Back at the Jeffersonian, Barry claims to recognize Camille from a low-budget movie called "Invasion of the Mother Suckers." Hodgins finds a still photo online ... and it appears to feature Camille. He orders Angela to find a digital copy of the movie online. "I'm on it!" an enthusiastic Angela says. B&B then interview the lead actress, Sherri, who admits she was sleeping with the victim. Suddenly, gardener Fernando enters with flowers. He is shocked to hear that the actress is sleeping with someone besides him. "I'd like to know where you both were Friday night," Booth says. Both claim to have an alibi.
Later, Booth tells Bones that he was offered a job by Mike. Would Bones be interested in living by the ocean? Bones rejects the notion out of hand. Back at the Jeffersonian, Angela has contacted the director of "Invasion of the Mother Suckers," now a high-school teacher, who has promised to send a copy of the film. Hodgins is giddy with excitement. Meanwhile, podiatrist Doug uses a "Robocop" suit -- metal legs, essentially -- to mimic the height, bone structure and the weight distribution of the victim. That way, they can differentiate between the victim's tracks outside the bungalow and the perpetrator's markings. Moments later, they figure out that the victim was hit by a car and knocked into the grass outside the bungalow. And who has grass embedded in her spots car? None other than producer Mandy.
Mandy explains that she swerved into a bush while texting. B&B ask head groundskeeper Valerie, Fernando's boss, to get a sample from the supposed bush to validate Mandy's story. Later, it turns out that Mandy was telling the truth. Hodgins and Barry, now working together and developing a mutual respect, discover that a substance found on the victim's hand wasn't glass, but the covering for a smart phone. Back at the real Jeffersonian, Angela examines the contents of the victim's smart phone and discovers clandestine video of Sherri getting intimate with the director. Uh oh.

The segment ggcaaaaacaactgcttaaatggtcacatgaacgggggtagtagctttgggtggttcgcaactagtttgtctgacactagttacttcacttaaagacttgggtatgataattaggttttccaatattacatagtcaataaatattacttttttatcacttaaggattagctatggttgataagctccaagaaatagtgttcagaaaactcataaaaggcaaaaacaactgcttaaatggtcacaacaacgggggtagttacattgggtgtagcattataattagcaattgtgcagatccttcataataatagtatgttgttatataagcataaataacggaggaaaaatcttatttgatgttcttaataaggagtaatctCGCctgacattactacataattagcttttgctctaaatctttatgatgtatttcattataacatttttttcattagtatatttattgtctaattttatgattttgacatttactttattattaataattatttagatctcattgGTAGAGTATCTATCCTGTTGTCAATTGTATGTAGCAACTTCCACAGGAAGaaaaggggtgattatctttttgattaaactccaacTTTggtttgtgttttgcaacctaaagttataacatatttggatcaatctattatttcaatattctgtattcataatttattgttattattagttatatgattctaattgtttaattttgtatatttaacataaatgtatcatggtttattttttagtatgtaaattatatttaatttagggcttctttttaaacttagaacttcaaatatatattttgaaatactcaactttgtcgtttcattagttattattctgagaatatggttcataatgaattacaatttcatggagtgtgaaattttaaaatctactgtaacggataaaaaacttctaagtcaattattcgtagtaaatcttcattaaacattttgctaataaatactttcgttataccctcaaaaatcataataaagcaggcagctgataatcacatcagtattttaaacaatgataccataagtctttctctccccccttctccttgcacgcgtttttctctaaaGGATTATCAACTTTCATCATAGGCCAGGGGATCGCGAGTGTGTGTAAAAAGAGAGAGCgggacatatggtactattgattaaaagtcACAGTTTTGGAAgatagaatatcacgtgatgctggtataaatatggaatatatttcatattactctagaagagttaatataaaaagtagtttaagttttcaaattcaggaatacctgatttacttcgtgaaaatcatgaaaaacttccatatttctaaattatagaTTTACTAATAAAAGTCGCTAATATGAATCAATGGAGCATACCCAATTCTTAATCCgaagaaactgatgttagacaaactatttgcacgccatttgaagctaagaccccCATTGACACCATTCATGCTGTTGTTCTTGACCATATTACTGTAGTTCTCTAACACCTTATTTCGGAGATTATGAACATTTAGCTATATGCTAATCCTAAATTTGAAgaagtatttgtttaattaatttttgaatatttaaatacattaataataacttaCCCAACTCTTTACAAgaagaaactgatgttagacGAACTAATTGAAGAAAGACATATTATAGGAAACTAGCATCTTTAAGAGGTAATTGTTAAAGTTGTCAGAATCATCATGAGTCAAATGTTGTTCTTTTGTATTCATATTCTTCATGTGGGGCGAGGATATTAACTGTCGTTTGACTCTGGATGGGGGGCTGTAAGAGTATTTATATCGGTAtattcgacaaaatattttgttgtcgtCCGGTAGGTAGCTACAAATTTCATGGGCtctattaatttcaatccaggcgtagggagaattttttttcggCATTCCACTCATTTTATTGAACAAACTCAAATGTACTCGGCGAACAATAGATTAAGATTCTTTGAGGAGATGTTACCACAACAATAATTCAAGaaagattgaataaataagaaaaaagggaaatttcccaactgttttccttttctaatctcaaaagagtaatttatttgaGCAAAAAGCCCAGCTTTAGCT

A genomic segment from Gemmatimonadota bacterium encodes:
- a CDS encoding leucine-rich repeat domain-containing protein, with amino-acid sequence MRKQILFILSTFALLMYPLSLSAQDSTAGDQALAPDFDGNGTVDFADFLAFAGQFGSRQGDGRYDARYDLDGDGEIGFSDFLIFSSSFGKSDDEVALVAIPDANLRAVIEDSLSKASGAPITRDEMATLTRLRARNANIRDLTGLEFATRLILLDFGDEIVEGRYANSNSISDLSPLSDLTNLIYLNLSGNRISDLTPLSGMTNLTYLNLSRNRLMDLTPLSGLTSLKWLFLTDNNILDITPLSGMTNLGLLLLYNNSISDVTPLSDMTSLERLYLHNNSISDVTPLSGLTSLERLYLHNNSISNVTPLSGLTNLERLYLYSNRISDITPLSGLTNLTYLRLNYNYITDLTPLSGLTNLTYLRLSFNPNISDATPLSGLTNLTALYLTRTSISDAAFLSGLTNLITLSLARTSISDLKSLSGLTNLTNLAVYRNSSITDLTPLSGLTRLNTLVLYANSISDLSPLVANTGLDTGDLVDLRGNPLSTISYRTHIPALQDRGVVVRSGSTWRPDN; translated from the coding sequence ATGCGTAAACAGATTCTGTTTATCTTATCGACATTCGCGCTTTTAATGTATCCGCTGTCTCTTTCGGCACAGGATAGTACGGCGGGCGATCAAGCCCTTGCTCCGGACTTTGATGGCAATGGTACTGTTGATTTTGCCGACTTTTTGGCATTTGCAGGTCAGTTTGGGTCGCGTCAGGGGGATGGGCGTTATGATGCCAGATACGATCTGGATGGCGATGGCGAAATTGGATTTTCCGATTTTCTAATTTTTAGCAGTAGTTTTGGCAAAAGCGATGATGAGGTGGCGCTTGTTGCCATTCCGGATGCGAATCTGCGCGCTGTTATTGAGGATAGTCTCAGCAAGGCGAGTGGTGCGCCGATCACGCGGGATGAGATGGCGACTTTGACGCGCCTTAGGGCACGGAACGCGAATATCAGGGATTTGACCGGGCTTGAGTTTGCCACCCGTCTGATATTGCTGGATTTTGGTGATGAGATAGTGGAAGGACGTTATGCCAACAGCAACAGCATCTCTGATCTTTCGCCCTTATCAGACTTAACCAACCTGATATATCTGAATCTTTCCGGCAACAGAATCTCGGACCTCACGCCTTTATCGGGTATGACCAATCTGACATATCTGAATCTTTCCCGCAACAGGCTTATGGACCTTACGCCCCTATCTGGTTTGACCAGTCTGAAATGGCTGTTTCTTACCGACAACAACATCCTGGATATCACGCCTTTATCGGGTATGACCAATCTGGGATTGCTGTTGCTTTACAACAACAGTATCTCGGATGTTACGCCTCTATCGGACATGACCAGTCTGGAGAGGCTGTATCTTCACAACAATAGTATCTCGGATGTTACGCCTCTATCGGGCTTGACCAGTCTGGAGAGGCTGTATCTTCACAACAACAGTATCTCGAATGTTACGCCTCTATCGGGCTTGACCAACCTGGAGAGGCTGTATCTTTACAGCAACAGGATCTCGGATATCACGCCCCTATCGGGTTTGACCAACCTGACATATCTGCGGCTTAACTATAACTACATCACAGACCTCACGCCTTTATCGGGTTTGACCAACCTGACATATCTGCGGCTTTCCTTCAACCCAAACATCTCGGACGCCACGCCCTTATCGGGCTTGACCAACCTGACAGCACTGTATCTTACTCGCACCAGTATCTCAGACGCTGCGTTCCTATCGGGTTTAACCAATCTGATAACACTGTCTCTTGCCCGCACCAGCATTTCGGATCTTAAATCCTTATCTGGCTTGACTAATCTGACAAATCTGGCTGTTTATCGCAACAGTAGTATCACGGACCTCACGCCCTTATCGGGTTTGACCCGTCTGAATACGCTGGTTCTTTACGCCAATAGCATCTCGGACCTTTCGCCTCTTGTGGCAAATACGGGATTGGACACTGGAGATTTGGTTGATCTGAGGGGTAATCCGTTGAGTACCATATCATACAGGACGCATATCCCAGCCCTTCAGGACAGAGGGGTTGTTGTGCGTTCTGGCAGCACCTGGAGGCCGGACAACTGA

Bones then goes to confront the director, who resists questioning. Suddenly, Blaine flies into the frame and tackles the director. "I'm in character!" the actor tells Booth. "Figured it was what you would do." B&B then show the director the smart phone video of his rendezvous with Sherri. The director shrugs. So he was sleeping with his star? So what? The director then reports that he heard screaming the night of the victim's death. Back at the Jeffersonian, Angela clears the director's car, explaining that whatever ran over the studio head had a much tighter turning radius.
Turns out the golf cart driven by Valerie matches that turning radius. It even has blood on the wheels. Was Valerie pushed over the edge by all the creative types disrespecting her various topiaries (Stevens, just like Mandy, had recently damaged one of them). Valerie admits her guilt after watching Stevens rip apart an elephant topiary. "He wouldn't even apologize!" he exclaims. Barry is overjoyed. "We solved a murder!" the actor yells. Meanwhile, Booth dismisses the idea of moving west. He wants to continue to work with his partner (in life and in work) full time. Back at the Jeffersonian, everybody gathers to watch Camille's film. She is terribly embarrassed by the movie, in which she plays a Pam Grier type vampire killed by a stake to the heart.
B&B then break the good news as everybody laughs: the studio is so grateful for the team solving the murder that all of the real Jeffersonian employees have been offered cameos in "Bone of Contention." Hodgins is overjoyed.
- Temperance Brennan - Emily Deschanel
- Seeley Booth - David Boreanaz
- Jack Hodgins - T.J Thyne
- Angela Montenegro - Michaela Conlin
- Camille Saroyan - Tamara Taylor
- Lance Sweets - John Francis Daley
Intern of the WeekEdit
- Valerie Rogers - Amy Landers
- Mandy Oh - Rosalind Chao
- Jocco Kent - Hal Ozsan
- Cherrie Redfern - Ashley Jones
- Blaine Conway - Jordan Belfi
- Mike Grassley - Chris Williams
- Liam Toynen - Michael Charles Roman
- Fernando Para - Rene Rosado
- Nick Samuel - Abhi Sinha
The Family and the Feud
The Past in the Present
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Categories: Main Characters · Relationships